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Women Kick Ass at Comic-Con: Guys, Don't Mess with Michelle Rodriguez!

Photo of Anne Thompson By Anne Thompson | Thompson on Hollywood July 22, 2013 at 7:28PM

The actresses on the EW Women Who Kick Ass panel at Comic-Con started off soft and came on strong when moderator Sarah Vilkomerson asks them if they've ever experienced sexism on the job. Have they ever. It was like turning on a faucet as the women compared notes on surviving in what is still very much a man's world. They admitted that while they can act tough on-screen--and train hard to be able to embody what's on the written page--navigating the treacherous entertainment industry requires an equally valuable set of skills.
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Tatiana Maslany, Katee Sackhoff, Maggie Q, Danai Gurira, Michelle Rodriguez
EW.com Tatiana Maslany, Katee Sackhoff, Maggie Q, Danai Gurira, Michelle Rodriguez

The actresses on the EW Women Who Kick Ass panel at Comic-Con start off soft and come on strong when moderator Sarah Vilkomerson asks them if they've ever experienced sexism on the job. Have they ever. It was like turning on a faucet as the women compared notes on surviving in what is still very much a man's world. They admit that while they can act tough on-screen--and train hard to be able to embody what's on the written page--navigating the treacherous entertainment industry requires an equally valuable set of skills.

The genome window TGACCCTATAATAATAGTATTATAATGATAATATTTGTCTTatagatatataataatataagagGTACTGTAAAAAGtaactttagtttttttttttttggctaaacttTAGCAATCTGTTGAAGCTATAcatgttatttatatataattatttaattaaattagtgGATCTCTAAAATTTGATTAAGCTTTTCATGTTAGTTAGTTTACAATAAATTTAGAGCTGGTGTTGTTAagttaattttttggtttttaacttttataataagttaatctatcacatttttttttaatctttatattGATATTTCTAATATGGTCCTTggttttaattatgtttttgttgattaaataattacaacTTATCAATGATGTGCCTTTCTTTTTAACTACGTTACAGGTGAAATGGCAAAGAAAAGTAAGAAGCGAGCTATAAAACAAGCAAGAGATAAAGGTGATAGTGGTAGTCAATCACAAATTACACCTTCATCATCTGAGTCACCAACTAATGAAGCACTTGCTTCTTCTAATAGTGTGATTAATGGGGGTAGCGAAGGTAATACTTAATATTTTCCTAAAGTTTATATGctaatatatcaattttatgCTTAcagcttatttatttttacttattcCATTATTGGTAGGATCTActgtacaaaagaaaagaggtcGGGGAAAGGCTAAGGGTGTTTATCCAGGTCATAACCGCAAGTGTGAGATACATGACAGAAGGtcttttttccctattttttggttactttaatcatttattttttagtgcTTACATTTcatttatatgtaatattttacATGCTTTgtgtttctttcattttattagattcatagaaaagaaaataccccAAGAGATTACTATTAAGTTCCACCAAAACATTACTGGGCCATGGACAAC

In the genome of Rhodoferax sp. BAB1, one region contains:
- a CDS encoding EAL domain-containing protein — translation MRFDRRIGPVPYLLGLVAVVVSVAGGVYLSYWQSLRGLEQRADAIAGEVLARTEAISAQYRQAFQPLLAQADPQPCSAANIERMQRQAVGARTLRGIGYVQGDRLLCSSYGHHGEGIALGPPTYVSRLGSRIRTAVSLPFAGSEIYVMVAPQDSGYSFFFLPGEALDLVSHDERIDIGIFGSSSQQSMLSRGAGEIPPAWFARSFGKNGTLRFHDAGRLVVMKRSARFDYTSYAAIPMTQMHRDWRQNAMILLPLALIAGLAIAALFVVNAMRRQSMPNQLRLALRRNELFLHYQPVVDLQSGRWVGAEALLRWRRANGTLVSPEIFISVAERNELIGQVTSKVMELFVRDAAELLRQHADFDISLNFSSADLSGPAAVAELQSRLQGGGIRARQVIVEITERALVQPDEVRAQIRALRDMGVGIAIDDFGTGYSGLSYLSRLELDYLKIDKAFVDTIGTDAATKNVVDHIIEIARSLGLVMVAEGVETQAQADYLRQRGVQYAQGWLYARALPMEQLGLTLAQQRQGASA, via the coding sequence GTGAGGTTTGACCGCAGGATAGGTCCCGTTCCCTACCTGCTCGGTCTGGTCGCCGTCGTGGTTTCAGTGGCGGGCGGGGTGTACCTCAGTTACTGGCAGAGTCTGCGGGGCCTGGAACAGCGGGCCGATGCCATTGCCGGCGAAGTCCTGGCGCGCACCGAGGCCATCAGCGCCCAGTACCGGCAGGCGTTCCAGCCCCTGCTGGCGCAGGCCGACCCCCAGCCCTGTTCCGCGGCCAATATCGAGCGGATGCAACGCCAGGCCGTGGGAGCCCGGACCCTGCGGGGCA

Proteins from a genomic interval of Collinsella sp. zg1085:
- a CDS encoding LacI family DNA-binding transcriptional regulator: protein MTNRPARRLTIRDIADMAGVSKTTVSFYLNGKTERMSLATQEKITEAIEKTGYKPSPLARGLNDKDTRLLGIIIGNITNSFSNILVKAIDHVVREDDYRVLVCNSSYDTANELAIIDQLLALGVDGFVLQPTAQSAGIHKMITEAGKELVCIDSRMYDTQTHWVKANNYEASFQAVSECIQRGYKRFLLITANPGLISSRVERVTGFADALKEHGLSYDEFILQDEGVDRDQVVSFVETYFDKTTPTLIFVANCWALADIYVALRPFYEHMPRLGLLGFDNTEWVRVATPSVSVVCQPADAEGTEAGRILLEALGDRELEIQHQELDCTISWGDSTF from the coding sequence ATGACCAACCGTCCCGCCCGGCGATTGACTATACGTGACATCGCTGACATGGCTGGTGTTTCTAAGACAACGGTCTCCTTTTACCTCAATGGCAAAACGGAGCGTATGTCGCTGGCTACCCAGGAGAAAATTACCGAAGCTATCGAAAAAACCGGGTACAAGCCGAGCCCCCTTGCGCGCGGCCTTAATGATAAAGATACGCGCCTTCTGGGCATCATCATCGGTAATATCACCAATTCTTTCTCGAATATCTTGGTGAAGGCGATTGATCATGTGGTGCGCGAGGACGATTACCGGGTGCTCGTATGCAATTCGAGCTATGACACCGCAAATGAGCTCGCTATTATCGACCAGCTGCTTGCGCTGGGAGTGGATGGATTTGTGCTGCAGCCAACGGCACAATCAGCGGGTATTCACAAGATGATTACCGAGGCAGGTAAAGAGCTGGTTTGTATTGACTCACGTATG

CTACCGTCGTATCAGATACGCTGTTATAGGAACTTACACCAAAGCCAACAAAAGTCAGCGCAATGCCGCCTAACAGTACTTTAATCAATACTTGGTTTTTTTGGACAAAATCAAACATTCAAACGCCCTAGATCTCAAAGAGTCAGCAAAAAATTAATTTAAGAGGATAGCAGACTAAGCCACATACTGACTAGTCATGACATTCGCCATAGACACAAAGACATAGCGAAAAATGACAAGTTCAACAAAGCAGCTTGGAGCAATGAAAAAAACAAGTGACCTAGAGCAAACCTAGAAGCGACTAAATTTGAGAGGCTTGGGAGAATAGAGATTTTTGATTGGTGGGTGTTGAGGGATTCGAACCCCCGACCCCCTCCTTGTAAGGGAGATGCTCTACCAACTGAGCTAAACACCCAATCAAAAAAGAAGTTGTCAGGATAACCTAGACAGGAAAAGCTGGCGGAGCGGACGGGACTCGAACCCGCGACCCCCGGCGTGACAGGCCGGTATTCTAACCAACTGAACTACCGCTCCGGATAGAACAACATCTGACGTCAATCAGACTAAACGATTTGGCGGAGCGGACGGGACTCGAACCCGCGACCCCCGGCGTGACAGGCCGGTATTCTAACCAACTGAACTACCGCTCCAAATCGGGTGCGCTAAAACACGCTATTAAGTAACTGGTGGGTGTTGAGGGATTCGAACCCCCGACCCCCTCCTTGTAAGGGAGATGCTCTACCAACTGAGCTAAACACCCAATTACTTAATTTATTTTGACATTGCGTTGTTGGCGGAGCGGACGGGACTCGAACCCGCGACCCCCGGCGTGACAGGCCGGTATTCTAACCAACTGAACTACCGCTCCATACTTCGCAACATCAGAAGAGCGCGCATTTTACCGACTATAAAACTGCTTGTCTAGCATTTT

Dealing with sexism in Hollywood:

Michelle Rodriguez ("Fast & Furious"): I was doing a weird movie about dogs that attack people, shooting in South Africa, and the director says 'Michelle, you're in the front seat of the car, the boys run in and take off, you fly the car off the cliff.' The actor said, 'A girl is not going to drive the car.' I said, 'What are you stupid, want to race me, homie? Obviously you are retarded.' Yeah, that was the most sexist thing anyone said to me on set.

Katee Sackhoff ("Battlestar Gallactica"): On one movie fight scene, an actor a lot bigger than me--I had called him out on something a couple weeks before, and he didn't like that, he was drinking on set. In the fight scene, he physically hurt me, pulled my arms out of their sockets, I had tears down my spine afterwards. I was crying, I walked off set, came back and had to finish scene, do it over. I said, 'take it easier, I'm still a girl, I'm a lot smaller than you.' He said, 'I've seen your work, I thought you could take it.'

Gina Corano and Michelle Rodriguez in 'Fast and Furious 6'
Gina Corano and Michelle Rodriguez in 'Fast and Furious 6'

MR: Dude, I'm so glad I wasn't here. I would have flipped out. 

KS: They either think you're tough, or people go the opposite, 'you're a girl, no way.' I cried like a baby.

Tatiana Maslany ("Orphan Black"): One director said, 'Don't think too much.' I had ideas I wanted to bounce off. 'She's smiling, she's sweet.' They'd never say that to a male actor who's working a long time, so condescending. 'I don't want to have intellectual discourse.' He wants what he wants. I was treated by the crew in a specific way, as a young girl on set, because I look like 12. They said inappropriate things when I was tied to a bed. Crew members were hitting on me, that was inappropriate when I was 18 years old.